The city of Cleveland hasn't seen a championship since 1964—stunning for a city with three professional sports teams.
After nearly two decades of absolute dominance by the San Francisco 49ers, they failed to make the playoffs nine straight seasons in the 2000s.
The Toronto Maple Leafs are currently working their way toward the same sad distinction.
And then there's the Pittsburgh Pirates, who would just settle for finishing a season at or above .500, something they've failed to accomplish for 20 straight seasons.
And, oh good Lord, don't get me started on the Cubs. Sorry, Cubs fans.
The United States has played 25 games against Mexico in Mexico since 1934, and until recently, their record was an abysmal 0-23-1.
But, that all changed on a historic day in August 2012, when a goal in the 80th minute of play by Michael Orozco Fiscal gave the U.S. an one-goal lead in the waning minutes of the game.
And, thanks to some late-game heroics by goalkeeper Tim Howard, the U.S. men hung onto that lead, and didn't lose to Mexico, in Mexico, for the first time in history. In fact, they won.
So now, their record in Aztec Stadium is a slightly less abysmal 1-23-1 playing against our neighbors to the south. USA! USA! USA!
Hey, here's a thought! Instead of making a big to-do about making Mexicans leave the U.S., perhaps we should keep them here, and make them teach us how to play soccer?
There was a surprising amount of speculation as to who would with the AL MVP in 2012. It seemed safe to assume the Tigers' Triple Crown winner, Miguel Cabrera, was a shoo-in, but many were, and continue, to make the case for the Angels' Mike Trout.
Mostly because baseball folk enjoy being argumentative. Whatever case people are making for Trout probably makes sense to them, but Cabrera taking the first Triple Crown since 1967 trumps pretty much everything.
Since 1878, there have been just 16 Triple Crown winners, putting Cabrera in the company of legends such as Ty Cobb, Lou Gehrig, Ted Williams and Mickey Mantle.
Golf majors date back to the mid-1800s, and just winning back-to-back majors is a rare accomplishment—there have only been 17 golfers who have won two consecutive majors in the last 150 or so years. And since that time, there have only been three players who have won four consecutive major victories.
The legendary Tiger Woods is the only golfer to do so in our lifetime; he won the 2000 U.S. Open, the 2000 Open Championship, the 2000 PGA Championship and the 2001 Masters. The golfers, who have achieved this feat, prior to Tiger, were Bobby Jones in 1930 and Young Tom Morris in 1872.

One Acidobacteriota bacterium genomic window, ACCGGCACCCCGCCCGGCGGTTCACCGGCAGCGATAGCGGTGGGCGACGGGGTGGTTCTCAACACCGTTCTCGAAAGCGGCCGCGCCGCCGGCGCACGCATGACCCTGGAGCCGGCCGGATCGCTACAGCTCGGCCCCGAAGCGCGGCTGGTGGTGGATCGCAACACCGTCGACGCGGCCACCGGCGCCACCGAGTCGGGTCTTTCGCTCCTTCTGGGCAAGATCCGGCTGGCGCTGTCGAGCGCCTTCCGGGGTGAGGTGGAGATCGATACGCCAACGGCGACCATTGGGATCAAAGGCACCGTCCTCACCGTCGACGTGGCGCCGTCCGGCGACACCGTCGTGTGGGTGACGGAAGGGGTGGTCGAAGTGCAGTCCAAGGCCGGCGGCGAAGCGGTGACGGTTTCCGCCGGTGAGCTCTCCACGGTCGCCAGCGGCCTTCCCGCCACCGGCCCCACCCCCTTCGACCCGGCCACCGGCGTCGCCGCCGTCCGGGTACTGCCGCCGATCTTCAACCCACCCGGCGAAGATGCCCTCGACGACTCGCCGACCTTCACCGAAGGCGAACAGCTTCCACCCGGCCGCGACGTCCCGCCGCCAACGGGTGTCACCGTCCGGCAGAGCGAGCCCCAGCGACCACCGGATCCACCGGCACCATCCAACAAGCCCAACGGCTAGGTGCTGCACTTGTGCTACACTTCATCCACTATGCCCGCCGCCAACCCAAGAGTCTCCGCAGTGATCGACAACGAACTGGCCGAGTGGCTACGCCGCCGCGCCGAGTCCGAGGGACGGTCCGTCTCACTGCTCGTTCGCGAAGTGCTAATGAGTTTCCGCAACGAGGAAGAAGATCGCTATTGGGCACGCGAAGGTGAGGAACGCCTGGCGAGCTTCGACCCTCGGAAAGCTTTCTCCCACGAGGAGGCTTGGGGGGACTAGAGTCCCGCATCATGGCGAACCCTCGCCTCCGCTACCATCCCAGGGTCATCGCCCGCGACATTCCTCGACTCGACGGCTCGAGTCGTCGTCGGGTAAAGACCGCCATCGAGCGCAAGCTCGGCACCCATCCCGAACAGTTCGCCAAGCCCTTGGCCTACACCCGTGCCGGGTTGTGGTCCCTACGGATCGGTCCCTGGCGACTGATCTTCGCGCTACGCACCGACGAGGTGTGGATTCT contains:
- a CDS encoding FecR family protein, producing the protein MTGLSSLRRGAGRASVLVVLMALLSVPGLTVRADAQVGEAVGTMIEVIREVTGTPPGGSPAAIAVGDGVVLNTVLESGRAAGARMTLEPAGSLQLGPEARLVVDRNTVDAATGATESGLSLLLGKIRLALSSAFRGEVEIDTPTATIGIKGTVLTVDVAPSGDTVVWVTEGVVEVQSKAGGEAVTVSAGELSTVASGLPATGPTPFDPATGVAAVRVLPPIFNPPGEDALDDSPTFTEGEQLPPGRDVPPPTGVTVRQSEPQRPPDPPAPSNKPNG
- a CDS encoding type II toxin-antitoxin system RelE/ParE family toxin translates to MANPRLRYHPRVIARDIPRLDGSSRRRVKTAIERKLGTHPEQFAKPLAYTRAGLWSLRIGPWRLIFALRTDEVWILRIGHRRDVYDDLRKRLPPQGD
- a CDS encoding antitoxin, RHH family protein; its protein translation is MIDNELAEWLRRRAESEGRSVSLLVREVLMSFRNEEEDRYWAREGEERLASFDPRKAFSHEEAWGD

Maybe this slide should have just been named "Usain Bolt," as he is certainly one of the rarest things in sports.
Everything about him is rare: his talent, his personality, his unshakable confidence. Before Bolt, the only other athlete to repeat as the Olympic 100-meter champion was American sprinter Carl Lewis.
But Bolt distinguished himself from Lewis, and every other sprint athlete in Olympic history, by doing something that nobody had ever done before.
Bolt had one gold in both the 100m and 200m sprint at the 2008 Olympics in Beijing, but after a disappointing performance at the trials for the 2012 Olympics in London, many wondered if he had enough in the tank to repeat in either event.
It turned out that he was just saving up all his good stuff for London, because Bolt took home gold in both events for the second consecutive Olympics, the first time in history that's ever been done.
The unassisted triple play is one of the rarest occurrences in MLB and baseball in general.
It's so rare because it requires one defensive player to personally take out all three players himself—and why would someone do that when there's a bunch of other people on the field who are paid to help him out?
Since the inception of MLB in 1869, there have only been 15 recorded unassisted triple plays, which is an average of one every 9.5 years.
But like stars, moles and unexplained deaths, unassisted triple plays tend to come in clusters: There were six in the 1920s, two in the 1990s, five in the 2000s and just one in between.
Which means we've seen about as many as most of us will ever see in our lifetime, but people of the 2800s have something to look forward to.
The quadruple-double is one of the most rare accomplishments in the NBA. It's so rare because it requires a player to rack up double-digit numbers in four of five categories: points, rebounds, assists, steals and blocked shots.
A triple-double is impressive, in and of itself, but it happens a number of times each season, with some of the best players in the league racking up five or more per season. But a quadruple-double is a horse of a different color, one that we haven't seen since 1994.
There's only been five recorded in NBA history: Nate Thurmond in 1974, Alvin Robertson in 1986, David Robinson in 1994, and (the only player to do it twice) Hakeen Olajuwon recorded two in 1990.
Since its inception in 1935, the Heisman Trophy, the most coveted individual award in college football, has been awarded 77 times to 76 different individuals. Which means in just over three quarters of a century, only one player has won the award twice.
That gives winners a 2.5 percent chance of repeating as winner (a percentage that declines every year it doesn't happen, of course). Retired NFL running back Archie Griffin, who led the Ohio State Buckeyes to four straight Big Ten conference titles, took home the trophy in 1974 and 1975.
There have been a couple of close calls—like Tim Tebow in 2008 and Matt Leinart in 2005—but even making into the top five in voting more than once is extremely rare.